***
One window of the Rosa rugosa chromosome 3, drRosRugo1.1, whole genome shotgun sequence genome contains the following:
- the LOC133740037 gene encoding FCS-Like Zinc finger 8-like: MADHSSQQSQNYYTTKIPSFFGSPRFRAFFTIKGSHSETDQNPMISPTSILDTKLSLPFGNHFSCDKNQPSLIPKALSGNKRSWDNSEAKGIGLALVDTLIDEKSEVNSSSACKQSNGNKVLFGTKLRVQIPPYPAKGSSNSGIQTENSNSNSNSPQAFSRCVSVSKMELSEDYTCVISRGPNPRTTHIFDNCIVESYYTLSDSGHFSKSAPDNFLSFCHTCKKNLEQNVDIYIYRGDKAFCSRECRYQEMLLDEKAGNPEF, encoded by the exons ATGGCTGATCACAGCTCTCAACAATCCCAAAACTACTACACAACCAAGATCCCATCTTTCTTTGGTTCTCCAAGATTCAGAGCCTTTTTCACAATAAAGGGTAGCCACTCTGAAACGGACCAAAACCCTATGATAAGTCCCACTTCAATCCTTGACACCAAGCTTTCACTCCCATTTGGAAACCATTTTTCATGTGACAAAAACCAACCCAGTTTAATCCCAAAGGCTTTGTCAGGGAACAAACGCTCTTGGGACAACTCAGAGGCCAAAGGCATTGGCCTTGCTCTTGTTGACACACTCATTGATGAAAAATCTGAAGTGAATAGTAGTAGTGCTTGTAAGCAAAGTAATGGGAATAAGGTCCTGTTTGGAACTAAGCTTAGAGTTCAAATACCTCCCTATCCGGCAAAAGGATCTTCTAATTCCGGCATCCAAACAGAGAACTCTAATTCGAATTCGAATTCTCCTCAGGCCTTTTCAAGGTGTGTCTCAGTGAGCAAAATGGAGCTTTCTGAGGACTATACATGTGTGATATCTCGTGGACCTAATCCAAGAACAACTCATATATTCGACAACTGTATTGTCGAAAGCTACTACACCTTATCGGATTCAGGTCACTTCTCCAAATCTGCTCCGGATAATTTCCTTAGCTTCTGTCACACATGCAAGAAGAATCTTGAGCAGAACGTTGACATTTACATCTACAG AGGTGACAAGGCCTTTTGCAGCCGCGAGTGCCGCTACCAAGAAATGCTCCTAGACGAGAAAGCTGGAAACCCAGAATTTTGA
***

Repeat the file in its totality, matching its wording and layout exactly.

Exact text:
One window of the Rosa rugosa chromosome 3, drRosRugo1.1, whole genome shotgun sequence genome contains the following:
- the LOC133740037 gene encoding FCS-Like Zinc finger 8-like: MADHSSQQSQNYYTTKIPSFFGSPRFRAFFTIKGSHSETDQNPMISPTSILDTKLSLPFGNHFSCDKNQPSLIPKALSGNKRSWDNSEAKGIGLALVDTLIDEKSEVNSSSACKQSNGNKVLFGTKLRVQIPPYPAKGSSNSGIQTENSNSNSNSPQAFSRCVSVSKMELSEDYTCVISRGPNPRTTHIFDNCIVESYYTLSDSGHFSKSAPDNFLSFCHTCKKNLEQNVDIYIYRGDKAFCSRECRYQEMLLDEKAGNPEF, encoded by the exons ATGGCTGATCACAGCTCTCAACAATCCCAAAACTACTACACAACCAAGATCCCATCTTTCTTTGGTTCTCCAAGATTCAGAGCCTTTTTCACAATAAAGGGTAGCCACTCTGAAACGGACCAAAACCCTATGATAAGTCCCACTTCAATCCTTGACACCAAGCTTTCACTCCCATTTGGAAACCATTTTTCATGTGACAAAAACCAACCCAGTTTAATCCCAAAGGCTTTGTCAGGGAACAAACGCTCTTGGGACAACTCAGAGGCCAAAGGCATTGGCCTTGCTCTTGTTGACACACTCATTGATGAAAAATCTGAAGTGAATAGTAGTAGTGCTTGTAAGCAAAGTAATGGGAATAAGGTCCTGTTTGGAACTAAGCTTAGAGTTCAAATACCTCCCTATCCGGCAAAAGGATCTTCTAATTCCGGCATCCAAACAGAGAACTCTAATTCGAATTCGAATTCTCCTCAGGCCTTTTCAAGGTGTGTCTCAGTGAGCAAAATGGAGCTTTCTGAGGACTATACATGTGTGATATCTCGTGGACCTAATCCAAGAACAACTCATATATTCGACAACTGTATTGTCGAAAGCTACTACACCTTATCGGATTCAGGTCACTTCTCCAAATCTGCTCCGGATAATTTCCTTAGCTTCTGTCACACATGCAAGAAGAATCTTGAGCAGAACGTTGACATTTACATCTACAG AGGTGACAAGGCCTTTTGCAGCCGCGAGTGCCGCTACCAAGAAATGCTCCTAGACGAGAAAGCTGGAAACCCAGAATTTTGA